Victims of wildlife attacks in Kasese District are seeking compensation for the injuries sustained during strikes by animals from Lake Edward. The shoreline of the lake, one of the water bodies in Queen Elizabeth National Park is a habitat for Hippos, Buffaloes, elephants and crocodiles.
Records show that the wildlife population in the lake has grown excessively over the years creating conflicts and increasing attacks on people from the shoreline. Some of the victims have been amputated while others are still fighting for their lives in various health facilities across Kasese and neighbouring districts.
Charles Mugisa, one of those whose lives were shattered when he was attacked by a hippo, recounts that he was getting back from his brickmaking routine when he encountered the beast. At the time, he lost consciousness, only to find himself helplessly lying at Kibito HC IV in Bunyangabu District with no legs.
Mugisa demands that the government compensates victims of community attacks some of whom, like him, have become permanently disabled. He says that the area from where he was attacked is located three kilometres from the park, but is infested by animals which are not secured from within their habitat.
Mugisa is also seeking support for a routine comprehensive medical examination at a specialized facility.
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Scovia Ahimbisibwe, a resident who lost his brother to a crocodile attack in June wants the government to compensate the family. She argues that although marine forces aided to search for the remains of his brother Ramadhan Bukenya, the government must bear the responsibility of attacks that take place outside the protected areas.
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Herbert Kambere, another victim who lost his fingers early in March wants the Uganda Wildlife Authority to pay off all expenses that the victims incur after the attacks by wildlife. Although Kambere received some help from Queen Elizabeth National Park Authorities, he says it was inadequate, and in the end, he sold his motorcycle to get specialized attention.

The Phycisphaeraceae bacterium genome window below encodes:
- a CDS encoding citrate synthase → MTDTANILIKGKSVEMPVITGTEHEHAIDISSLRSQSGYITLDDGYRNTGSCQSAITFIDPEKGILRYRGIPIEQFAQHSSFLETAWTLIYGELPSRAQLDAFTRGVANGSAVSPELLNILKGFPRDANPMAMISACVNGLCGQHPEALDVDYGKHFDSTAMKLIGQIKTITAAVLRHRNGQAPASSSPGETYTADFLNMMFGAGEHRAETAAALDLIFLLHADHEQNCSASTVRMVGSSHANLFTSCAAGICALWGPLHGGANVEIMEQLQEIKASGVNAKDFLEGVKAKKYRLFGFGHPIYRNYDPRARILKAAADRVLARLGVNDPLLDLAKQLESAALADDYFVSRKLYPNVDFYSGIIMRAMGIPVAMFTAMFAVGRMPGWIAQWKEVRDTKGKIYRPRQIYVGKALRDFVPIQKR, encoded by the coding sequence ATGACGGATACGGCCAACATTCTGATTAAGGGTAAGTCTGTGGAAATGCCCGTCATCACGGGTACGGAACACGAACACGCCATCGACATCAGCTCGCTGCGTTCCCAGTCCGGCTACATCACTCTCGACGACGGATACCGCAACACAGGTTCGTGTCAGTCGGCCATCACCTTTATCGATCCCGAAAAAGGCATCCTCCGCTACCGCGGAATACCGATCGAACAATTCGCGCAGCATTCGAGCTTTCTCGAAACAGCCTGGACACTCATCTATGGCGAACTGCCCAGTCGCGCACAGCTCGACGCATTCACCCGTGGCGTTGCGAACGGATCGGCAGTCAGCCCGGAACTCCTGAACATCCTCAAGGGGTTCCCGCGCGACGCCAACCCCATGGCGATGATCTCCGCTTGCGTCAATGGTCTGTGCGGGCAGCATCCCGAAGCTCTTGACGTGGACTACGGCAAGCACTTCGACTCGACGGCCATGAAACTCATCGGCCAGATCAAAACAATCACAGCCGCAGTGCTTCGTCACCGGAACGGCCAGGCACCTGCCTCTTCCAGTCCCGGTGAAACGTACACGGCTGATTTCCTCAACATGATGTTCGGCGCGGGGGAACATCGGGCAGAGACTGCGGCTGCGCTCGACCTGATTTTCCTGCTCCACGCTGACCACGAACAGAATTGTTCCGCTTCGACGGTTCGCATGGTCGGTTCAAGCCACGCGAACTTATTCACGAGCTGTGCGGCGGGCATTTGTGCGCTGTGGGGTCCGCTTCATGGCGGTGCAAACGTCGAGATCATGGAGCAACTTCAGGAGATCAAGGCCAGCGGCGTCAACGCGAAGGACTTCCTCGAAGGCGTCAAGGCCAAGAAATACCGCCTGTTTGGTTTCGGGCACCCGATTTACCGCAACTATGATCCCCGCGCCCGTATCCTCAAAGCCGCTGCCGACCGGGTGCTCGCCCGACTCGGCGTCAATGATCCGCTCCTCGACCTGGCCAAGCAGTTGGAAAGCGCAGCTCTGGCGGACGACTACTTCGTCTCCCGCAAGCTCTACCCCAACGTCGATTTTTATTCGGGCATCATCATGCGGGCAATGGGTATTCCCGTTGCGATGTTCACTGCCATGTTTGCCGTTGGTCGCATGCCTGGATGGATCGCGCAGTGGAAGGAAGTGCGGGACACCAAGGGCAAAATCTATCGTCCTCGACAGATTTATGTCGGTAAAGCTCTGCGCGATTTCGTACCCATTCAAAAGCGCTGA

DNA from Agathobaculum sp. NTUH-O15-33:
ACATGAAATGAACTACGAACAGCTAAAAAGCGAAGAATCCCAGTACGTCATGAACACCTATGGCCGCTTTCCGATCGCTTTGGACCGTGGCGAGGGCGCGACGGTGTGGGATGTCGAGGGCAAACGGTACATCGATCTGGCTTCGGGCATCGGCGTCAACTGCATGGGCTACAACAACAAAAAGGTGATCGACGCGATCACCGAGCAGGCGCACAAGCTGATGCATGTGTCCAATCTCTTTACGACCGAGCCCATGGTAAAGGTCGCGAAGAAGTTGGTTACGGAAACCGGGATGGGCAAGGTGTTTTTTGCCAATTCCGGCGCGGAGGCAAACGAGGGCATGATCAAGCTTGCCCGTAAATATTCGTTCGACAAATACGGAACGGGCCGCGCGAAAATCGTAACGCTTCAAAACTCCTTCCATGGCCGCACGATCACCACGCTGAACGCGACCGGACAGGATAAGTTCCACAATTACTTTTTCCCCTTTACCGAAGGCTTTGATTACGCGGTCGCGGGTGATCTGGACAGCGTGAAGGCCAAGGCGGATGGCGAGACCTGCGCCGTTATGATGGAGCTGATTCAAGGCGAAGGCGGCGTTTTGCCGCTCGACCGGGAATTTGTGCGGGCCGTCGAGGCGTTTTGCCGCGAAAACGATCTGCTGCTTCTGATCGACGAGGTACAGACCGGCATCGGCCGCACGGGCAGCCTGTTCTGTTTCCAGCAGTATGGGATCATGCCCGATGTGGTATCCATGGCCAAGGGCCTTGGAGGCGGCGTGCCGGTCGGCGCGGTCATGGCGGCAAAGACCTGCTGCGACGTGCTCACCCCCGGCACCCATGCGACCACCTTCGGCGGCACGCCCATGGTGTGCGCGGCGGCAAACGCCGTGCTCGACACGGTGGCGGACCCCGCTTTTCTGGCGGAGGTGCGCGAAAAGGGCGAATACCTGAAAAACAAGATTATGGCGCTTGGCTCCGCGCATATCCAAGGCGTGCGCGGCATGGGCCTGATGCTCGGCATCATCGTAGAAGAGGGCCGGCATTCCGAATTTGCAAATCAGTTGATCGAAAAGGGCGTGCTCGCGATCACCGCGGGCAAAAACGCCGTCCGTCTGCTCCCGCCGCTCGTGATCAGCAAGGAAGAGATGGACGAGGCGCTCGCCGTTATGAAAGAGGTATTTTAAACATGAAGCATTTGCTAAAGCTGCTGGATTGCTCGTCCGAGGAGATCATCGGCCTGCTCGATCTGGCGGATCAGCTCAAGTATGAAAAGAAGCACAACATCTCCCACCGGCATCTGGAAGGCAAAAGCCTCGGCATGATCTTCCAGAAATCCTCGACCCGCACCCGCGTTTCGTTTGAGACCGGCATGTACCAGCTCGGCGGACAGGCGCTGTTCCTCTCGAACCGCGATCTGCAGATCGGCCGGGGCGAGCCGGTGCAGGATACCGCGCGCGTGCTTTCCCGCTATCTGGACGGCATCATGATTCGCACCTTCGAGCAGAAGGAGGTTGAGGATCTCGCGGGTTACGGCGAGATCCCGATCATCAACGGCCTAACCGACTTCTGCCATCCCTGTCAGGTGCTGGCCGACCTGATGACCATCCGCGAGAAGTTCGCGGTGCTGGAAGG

Robert Kasaija, the Chairperson Katwe Landing Site on lake Edward says that crocodiles have remained a threat to for the fishing community. This year, over five cases of attacks have been registered, out of which, two lives were lost. According to Kasaija, more than 20 lives have been lost to crocodiles over 10 years.
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John Bosco Kananura, the political head of Katwe Kabatoro Town Council says the wildlife attacks in the area are increasingly worrying. He adds that they are now working with the wildlife authority to build water fetching cages around community areas.
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Pascal Ecumu, the in charge of the Marine Police Unit on Lake Edward and George, however, blames most of the attacks on human error arguing that most of those places are gazetted. He appeals to the community to desist from illegally getting into prohibited zones.
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But Bashir Hanji, the UWA spokesperson says that the 2019 law that came into effect in September is yet to have regulations to operationalise the provisions in the act. The regulations are in the final stages according to the UWA spoke upon.
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Parliament last year passed a law which seeks to provide for compensation for loss of life and property caused by animals escaping from wildlife protected areas. It provides for compensation, where a person is killed, suffers bodily injury or suffers damage to his or her crops or livestock by elephants, lions, leopards, crocodiles, buffaloes, hyenas, hippopotamus, gorillas and chimpanzees.
The law requires the affected person or his or her legal representative to submit a claim to the Wildlife Compensation Verification Committee which is supposed to verify the claim and later submit it to the board together with its recommendation. Compensation is awarded after a review by the board.